Morning walk takes a turn toward tragedy

January 04, 2000|By Susan Reimer

MY FRIEND Susan and I "power walk" through the neighbor- hoods of Annapolis as often as we can, and last Thursday was a perfect day for it -- so sunny and warm that we soon shed our jackets and tied them around our waists.

Our husbands were off from work and at home to ride herd on the kids during the holiday week between Christmas and New Year's, and it gave us the opportunity for a long, long trek. The perfect exclamation point for 1999.

We found ourselves in an unfamiliar neighborhood, looking for a wooded trail that sounded promising, when suddenly we spotted a wisp of smoke, no more than what might emanate from a lighted cigarette, escaping from the window air conditioner in a little wooden cottage.

"It's a house fire," I gasped. I ran to a neighboring house, where I pounded and yelled for someone to call 911. But no one was home there, or at three other houses.

Susan ran to alert anyone inside the burning house, but almost immediately, a mother and her 5-year-old son were out the front door. While Susan lifted the boy over a fence to safety, his frantic mother ran to the back of the house.

Carrying the boy, Susan found a neighbor with a cell phone. When she called out to me, I looked back from a neighbor's porch. I could no longer see the little cottage; it was obliterated by billowing, thick smoke.

And then began the most awful 30 minutes.

The young mother was shrieking that her baby was still in the house. Her 11-month-old boy was trapped in an upstairs bedroom, but she could not go back for him. Smoke poured from the house in enormous black clouds, and fire filled the front doorway.

Not two minutes had passed since we first saw that telltale finger of gray smoke. Fire raced through the little house as if someone had pushed a fast-forward button.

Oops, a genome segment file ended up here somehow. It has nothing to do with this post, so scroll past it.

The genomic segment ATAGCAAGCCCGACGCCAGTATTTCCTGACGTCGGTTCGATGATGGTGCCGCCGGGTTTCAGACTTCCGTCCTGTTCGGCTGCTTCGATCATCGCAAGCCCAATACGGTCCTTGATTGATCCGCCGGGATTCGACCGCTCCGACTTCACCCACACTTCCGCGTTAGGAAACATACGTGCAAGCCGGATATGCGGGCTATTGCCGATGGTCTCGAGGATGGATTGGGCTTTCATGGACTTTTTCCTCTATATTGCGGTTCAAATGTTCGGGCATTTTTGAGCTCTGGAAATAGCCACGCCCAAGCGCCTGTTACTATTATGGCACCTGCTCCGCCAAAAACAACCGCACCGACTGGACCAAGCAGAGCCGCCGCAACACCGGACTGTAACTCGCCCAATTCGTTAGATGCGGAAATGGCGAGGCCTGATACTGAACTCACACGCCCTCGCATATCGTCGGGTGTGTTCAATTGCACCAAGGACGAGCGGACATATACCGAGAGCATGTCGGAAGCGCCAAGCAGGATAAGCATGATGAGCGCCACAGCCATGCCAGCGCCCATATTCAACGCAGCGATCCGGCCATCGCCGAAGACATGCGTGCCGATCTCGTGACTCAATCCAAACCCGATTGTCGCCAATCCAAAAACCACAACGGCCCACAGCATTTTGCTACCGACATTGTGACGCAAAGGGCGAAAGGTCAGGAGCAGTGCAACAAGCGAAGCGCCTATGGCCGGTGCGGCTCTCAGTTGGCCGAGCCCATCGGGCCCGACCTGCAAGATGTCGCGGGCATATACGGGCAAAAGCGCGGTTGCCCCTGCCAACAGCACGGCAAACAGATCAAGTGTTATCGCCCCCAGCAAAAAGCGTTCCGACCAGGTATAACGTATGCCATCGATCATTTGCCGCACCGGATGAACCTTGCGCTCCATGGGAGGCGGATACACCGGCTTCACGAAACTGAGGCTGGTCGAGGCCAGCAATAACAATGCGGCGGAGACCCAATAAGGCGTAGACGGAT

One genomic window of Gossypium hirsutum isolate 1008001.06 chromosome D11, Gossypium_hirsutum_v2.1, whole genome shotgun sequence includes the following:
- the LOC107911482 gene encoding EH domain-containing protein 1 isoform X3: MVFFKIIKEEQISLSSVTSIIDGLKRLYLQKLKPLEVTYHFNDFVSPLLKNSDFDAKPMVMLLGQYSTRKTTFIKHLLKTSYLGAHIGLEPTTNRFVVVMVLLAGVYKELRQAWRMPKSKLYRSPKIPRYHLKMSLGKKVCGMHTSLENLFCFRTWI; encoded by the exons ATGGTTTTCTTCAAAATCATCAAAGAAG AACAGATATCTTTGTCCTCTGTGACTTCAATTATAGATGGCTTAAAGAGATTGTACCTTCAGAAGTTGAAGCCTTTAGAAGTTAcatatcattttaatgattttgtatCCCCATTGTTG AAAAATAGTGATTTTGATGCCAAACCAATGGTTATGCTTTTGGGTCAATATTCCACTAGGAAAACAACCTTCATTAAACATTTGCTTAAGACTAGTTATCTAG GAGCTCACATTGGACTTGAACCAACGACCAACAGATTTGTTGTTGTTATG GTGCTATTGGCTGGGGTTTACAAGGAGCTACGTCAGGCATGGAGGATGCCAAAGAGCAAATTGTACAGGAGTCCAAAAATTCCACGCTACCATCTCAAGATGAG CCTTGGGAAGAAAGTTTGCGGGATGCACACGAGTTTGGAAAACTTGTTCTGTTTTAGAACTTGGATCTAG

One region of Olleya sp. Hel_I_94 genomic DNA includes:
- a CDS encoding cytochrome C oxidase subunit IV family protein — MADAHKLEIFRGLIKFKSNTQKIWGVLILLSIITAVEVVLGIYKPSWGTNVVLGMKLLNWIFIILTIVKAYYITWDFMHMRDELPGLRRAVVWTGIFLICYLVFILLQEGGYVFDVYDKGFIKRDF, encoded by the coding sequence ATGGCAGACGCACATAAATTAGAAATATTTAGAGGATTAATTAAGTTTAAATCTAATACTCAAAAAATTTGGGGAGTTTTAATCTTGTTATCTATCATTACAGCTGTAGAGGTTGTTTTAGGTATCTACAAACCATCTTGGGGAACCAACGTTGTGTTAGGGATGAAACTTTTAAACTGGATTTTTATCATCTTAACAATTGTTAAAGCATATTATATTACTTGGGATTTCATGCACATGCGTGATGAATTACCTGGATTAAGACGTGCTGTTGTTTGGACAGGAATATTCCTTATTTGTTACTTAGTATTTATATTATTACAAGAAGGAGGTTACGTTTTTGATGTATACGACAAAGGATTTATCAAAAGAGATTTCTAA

But time stopped for us as we listened helplessly to the young mother scream in frantic despair, her wails only interrupted by choking sobs. Her cries seemed to rise and fall in waves, as if she were realizing again and again that her child was trapped in the burning house.

It seemed like forever -- though it was not -- until firefighters arrived. The young mother railed at them to rescue her child. "Don't leave him to die! You are leaving him to die!" she shrieked. Then she clutched at her heart and collapsed onto the cold, damp ground.

The fire roared. Windows exploded. Someone said the young woman's husband had been called home.

I saw him arrive, parking behind the emergency vehicles and walking with his arms outstretched toward his wife.

I watched as she told him that it was not just the house, that their baby was still inside. It was as if someone had pushed the mute button on a wrenching TV movie, and I saw the conversation play out soundlessly across their faces.

He pushed her back, grabbed her shoulders, looked hard into her face, demanding that she repeat what he could not believe he had heard.

Then the young father literally tore at his hair, thrashed helplessly at the air, screamed at the sky. As he raced madly in one direction and then another, his wife collapsed on the sidewalk again.

All this time, the 5-year-old boy clung to Susan and me as if we were his favorite aunts. He reached from one of us to the other, searching in one set of arms for the comfort that he could find in neither.

He wanted his mother, but she was too wild with grief for her dying child.

When enough neighbors and relatives had arrived, when the young mother could at last turn to her surviving child, Susan and I gave our names to the police and departed.

No. We fled.

Firefighters would soon bring out the body of the baby boy, and we could not bear to witness that as well. Already we had seen more than our hearts could take in.

Susan and I finished our morning walk, begun with such sunny promise, on wobbly legs and in smoky clothes. We talked and wept and cursed out loud in a poor imitation of the young mother's despair.

Why am I telling you this dreadful story?

In part, to purge myself of sorrow. I keep thinking that each retelling will dull the sound of the mother's screams that echo inside my head.

But mostly I want you to help. I want to move you to act.

Jennifer and Tracy Washburn lost their infant son, Kyle, in that fire, along with everything they own. Tracy Jr. was not wearing shoes or a jacket when his mother brought him out of the burning house.

Sit down now, before the impact of this story fades, and write a check to The Washburn Family Fund and mail it today to Sandy Spring National Bank, 2024 West St., Annapolis, Md. 21401.

Do not read this and weep. Do not put this newspaper down and count your blessings. Do not resolve to love your children more and scold them less.

Do something. Send money. Help this young family begin its mournful trip into a bereft future.

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